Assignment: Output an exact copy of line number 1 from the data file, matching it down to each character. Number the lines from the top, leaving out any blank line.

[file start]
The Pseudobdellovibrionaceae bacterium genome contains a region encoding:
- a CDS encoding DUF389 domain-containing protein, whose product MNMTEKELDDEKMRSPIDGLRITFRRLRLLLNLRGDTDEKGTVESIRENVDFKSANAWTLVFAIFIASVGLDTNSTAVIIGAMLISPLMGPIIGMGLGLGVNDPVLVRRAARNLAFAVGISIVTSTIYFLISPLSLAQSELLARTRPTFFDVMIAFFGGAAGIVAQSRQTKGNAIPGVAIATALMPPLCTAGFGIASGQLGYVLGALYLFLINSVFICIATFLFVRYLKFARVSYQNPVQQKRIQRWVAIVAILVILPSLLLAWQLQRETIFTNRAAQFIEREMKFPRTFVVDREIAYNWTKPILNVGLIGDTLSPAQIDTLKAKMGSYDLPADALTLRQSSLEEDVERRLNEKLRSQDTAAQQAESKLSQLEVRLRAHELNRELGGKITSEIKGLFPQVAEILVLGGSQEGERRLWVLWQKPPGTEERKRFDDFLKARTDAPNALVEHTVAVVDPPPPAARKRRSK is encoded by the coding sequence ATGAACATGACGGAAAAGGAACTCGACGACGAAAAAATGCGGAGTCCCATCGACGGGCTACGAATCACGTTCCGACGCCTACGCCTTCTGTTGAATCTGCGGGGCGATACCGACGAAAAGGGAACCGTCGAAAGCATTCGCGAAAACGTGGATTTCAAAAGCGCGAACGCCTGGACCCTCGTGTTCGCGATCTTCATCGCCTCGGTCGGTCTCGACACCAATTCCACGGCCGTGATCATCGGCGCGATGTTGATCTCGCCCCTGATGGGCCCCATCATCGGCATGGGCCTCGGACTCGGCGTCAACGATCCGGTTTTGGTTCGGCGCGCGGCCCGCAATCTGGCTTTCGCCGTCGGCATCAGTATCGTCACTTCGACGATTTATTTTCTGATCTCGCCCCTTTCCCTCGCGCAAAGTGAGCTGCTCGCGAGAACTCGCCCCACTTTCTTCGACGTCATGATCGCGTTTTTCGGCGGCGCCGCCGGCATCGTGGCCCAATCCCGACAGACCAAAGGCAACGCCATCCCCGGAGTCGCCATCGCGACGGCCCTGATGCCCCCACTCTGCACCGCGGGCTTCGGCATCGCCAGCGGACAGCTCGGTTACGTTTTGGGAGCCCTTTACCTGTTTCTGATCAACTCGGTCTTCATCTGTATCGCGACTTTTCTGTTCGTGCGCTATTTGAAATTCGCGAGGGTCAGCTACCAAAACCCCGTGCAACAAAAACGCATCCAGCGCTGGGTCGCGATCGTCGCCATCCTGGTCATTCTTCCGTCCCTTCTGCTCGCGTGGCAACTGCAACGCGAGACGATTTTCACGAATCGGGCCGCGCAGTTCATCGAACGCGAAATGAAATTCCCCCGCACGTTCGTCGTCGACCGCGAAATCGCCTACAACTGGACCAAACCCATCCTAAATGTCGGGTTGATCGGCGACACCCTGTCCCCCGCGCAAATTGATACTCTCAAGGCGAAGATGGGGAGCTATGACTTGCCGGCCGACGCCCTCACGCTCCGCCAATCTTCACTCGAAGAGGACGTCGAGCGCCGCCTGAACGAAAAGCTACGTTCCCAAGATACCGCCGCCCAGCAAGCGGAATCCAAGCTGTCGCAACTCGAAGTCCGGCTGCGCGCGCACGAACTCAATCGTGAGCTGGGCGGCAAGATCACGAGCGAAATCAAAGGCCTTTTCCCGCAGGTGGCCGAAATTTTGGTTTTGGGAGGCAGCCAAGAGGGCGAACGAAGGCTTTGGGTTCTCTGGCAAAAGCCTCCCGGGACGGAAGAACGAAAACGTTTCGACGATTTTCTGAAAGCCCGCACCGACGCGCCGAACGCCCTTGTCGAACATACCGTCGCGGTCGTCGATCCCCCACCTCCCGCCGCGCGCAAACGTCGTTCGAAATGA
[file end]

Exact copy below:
The Pseudobdellovibrionaceae bacterium genome contains a region encoding: